Anna Marcus: Final stretch leads back to Ohio State
Predictions are a funny thing.
Of course, they must first be based off some prior knowledge, otherwise they would have little credibility.
Before the season started, the odds were not in the Michigan hockey team’s favor. After an ugly 2016-17 season, in addition to a head coaching change for the first time in 33 years, the team seemed likely to head into a transition year. In that regard, the Wolverines’ projected finish of second-to-last in the Big Ten Preseason Coaches Poll was a fair one.
At the same time, predictions are, at best, guesses.
And with a season as long as that of collegiate hockey — a late-September to April marathon for teams who make the postseason — these forecasts seem even more arbitrary.
But from the start, despite scrutiny, this team was always the biggest advocate for itself.
“Coming into the season, we knew we were going to be good,” said senior forward Dexter Dancs. “I know a lot of people in the media and outsiders were kind of saying ‘This is a transition year.’ ... But that’s not what we were thinking. We were thinking we were going to be in the spot that we are now.”
And ‘transition’ certainly wasn’t in this team’s vocabulary. Come January, any remaining critics had been quieted after Michigan rattled off four straight wins against ranked opponents in Minnesota and Penn State. Come February, it had swept Notre Dame, the then-No. 1 team in the nation, and become a relevant player in the NCAA tournament conversation.
The Wolverines have done what they came to do this season, all while shocking those who watched an accelerated transformation unfold, particularly with the offensive unit.
Tony Calderone led the Wolverines’ offense last season with a mere 15 goals. This year, the senior forward has already scored 23 goals among his 39 total points. Calderone is bested by junior linemate Cooper Marody who led the Big Ten with 44 points — an amount over double that of any individual on the roster last season.
Michigan, which finished 37th in the PairWise Rankings last season, now sits tied for No. 7 — a position that almost assuredly locks in a tournament bid come the Selection Show on March 18.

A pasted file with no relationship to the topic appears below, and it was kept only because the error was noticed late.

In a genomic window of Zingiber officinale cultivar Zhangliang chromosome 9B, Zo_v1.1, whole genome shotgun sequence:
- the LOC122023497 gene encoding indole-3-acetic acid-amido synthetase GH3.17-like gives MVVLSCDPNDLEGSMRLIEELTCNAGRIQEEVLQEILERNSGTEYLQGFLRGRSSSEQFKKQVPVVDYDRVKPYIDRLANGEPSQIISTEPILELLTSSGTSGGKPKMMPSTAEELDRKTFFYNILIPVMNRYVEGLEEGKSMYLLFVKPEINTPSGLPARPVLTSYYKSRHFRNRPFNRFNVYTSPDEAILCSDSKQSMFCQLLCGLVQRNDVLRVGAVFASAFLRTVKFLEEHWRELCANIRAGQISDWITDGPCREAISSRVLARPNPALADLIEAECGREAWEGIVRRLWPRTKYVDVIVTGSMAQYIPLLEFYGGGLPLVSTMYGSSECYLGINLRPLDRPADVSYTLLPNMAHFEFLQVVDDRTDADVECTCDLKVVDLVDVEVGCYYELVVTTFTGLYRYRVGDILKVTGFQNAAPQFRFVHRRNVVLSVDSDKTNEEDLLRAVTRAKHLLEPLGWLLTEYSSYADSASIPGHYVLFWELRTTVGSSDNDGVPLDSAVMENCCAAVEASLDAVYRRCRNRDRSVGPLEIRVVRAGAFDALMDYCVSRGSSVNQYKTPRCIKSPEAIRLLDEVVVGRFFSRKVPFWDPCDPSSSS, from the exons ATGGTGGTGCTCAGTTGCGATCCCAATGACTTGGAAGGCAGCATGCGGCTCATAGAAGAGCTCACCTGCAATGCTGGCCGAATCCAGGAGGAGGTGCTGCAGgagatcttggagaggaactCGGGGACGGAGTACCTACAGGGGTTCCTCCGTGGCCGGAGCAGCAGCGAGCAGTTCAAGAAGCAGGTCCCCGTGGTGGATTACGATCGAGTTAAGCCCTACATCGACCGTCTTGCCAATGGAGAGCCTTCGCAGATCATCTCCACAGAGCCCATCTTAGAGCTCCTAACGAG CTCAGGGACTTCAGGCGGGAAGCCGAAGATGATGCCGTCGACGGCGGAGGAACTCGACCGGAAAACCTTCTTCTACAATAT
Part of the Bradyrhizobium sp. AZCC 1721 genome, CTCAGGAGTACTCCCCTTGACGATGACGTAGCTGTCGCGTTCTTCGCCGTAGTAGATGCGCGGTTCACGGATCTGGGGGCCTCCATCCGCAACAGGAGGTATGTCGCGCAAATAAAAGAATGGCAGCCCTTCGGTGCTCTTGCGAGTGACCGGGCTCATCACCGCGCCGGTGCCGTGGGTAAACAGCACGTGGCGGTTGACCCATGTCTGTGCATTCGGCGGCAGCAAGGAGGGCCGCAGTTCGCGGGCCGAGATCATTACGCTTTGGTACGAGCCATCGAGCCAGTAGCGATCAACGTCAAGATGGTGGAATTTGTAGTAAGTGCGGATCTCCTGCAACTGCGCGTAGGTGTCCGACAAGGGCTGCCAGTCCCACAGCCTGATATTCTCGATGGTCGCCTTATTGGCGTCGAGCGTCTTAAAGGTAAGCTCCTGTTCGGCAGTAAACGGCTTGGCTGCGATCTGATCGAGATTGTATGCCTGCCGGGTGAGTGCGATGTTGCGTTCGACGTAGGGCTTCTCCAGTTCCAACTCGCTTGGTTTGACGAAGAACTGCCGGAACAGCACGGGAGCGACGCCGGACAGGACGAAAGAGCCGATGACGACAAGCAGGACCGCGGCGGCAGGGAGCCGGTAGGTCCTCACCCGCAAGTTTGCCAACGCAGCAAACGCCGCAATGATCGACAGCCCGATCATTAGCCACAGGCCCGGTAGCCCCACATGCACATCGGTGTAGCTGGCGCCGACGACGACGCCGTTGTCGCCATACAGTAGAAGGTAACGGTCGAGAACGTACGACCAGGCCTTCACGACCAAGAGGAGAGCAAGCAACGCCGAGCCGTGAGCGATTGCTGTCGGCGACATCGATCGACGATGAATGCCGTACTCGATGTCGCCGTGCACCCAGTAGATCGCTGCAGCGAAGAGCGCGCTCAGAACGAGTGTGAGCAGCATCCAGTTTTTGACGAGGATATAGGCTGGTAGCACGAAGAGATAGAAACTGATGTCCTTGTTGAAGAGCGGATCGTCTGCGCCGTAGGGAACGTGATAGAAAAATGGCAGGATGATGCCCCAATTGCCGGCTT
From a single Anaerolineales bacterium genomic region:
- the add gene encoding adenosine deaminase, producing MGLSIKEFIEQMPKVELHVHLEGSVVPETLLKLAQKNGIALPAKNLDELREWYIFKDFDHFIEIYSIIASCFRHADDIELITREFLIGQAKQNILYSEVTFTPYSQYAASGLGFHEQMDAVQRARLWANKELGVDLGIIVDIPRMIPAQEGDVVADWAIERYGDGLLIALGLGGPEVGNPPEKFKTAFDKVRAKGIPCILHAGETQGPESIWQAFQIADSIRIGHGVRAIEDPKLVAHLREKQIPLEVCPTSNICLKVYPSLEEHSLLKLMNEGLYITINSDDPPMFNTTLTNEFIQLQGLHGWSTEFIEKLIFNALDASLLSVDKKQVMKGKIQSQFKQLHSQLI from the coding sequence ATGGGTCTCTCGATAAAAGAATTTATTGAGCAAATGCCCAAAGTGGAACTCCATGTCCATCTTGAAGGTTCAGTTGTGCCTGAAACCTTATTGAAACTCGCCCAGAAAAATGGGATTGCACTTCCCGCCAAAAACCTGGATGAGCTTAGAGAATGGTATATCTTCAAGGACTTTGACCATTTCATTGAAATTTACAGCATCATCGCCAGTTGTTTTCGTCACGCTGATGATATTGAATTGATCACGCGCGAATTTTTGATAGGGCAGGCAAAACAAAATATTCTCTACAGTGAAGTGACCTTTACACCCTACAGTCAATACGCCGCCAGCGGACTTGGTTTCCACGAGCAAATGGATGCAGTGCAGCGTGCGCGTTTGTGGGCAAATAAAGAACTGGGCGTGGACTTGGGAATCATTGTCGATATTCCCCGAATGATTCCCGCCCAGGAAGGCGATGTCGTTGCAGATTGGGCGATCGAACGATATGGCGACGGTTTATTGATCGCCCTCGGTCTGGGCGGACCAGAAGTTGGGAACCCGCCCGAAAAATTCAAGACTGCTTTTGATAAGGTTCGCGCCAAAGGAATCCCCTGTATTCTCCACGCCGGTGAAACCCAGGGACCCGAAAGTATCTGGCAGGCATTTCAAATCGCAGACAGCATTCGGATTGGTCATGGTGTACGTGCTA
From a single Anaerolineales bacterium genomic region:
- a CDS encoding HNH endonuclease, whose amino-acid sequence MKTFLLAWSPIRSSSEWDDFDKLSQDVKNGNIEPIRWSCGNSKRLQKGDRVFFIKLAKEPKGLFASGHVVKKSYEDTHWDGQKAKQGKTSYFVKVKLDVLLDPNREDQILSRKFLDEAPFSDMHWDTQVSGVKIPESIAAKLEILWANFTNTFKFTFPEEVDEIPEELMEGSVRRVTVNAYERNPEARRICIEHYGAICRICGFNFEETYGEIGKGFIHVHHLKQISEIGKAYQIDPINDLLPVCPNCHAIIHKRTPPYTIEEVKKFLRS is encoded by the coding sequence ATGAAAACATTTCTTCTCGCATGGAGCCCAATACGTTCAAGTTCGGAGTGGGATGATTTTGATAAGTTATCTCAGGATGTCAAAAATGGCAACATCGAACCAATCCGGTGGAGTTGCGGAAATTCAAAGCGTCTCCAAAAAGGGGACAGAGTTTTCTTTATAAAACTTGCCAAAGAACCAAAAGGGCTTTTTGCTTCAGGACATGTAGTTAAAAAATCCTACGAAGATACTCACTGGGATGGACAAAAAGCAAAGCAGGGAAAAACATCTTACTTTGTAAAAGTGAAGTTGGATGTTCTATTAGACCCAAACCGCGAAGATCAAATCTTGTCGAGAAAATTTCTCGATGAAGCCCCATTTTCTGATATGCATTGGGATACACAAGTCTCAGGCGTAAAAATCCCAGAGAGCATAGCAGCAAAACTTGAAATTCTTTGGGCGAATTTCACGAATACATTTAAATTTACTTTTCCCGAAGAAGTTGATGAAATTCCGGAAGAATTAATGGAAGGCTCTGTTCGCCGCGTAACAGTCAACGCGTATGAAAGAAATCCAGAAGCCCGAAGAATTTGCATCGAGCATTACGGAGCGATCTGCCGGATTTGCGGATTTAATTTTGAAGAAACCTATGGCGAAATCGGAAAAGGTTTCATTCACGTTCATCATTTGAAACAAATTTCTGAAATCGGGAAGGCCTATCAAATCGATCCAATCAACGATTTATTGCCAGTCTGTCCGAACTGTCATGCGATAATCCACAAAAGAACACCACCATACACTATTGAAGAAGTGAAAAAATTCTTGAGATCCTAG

But make no mistake — while the Wolverines’ season won’t come to an end regardless of what happens this weekend, by no means does that make it any less important.
There is only one Big Ten team Michigan hasn’t defeated yet this season. It is the same team it will face Saturday in the semifinal round of the Big Ten Tournament. Oh, and it happens to be the Wolverines’ most notorious rival, as well.
Don’t get me wrong, Michigan doesn’t have to do anything more to prove itself this season. It will, barring an unforeseen circumstance, have a chance at a run in the NCAA Tournament. An exit in the semifinal round of the conference tournament certainly would not mar their already rewarding season.
But defeating Ohio State this weekend would put the Wolverines over one final hump. A victory in the first round of single-elimination play would undoubtedly spur postseason momentum. A victory would put them one game away from a Big Ten Tournament championship. And as Michigan has defeated both the Nittany Lions and Fighting Irish this season, claiming the title would hardly be inconceivable at that point.
Getting through this weekend, though, is going to be a taller task. The Buckeyes have defeated the Wolverines in all four of their meetings during the regular season, mostly doing so with ease.
But as the cliché goes, the postseason is a whole different ballgame. At practice this week, Mel Pearson provided his team with a personal anecdote to highlight this phenomenon.
During his tenure as an assistant coach for Michigan, Pearson recalled the senior year of Brian Wiseman and Steve Shields — two members of his current coaching staff. The Wolverines had played and defeated Lake Superior State five times during the regular season.
“We played them again in the regional final, up at Munn Ice Arena in Lansing, and the winner went on to the Frozen Four,” Pearson described. “And they beat us in overtime. … Lake Superior went onto win the national championship, and we had beaten them five times.
“We know we haven’t beaten (Ohio State), but we get another kick at the can.”
Maybe the fifth time will be the charm.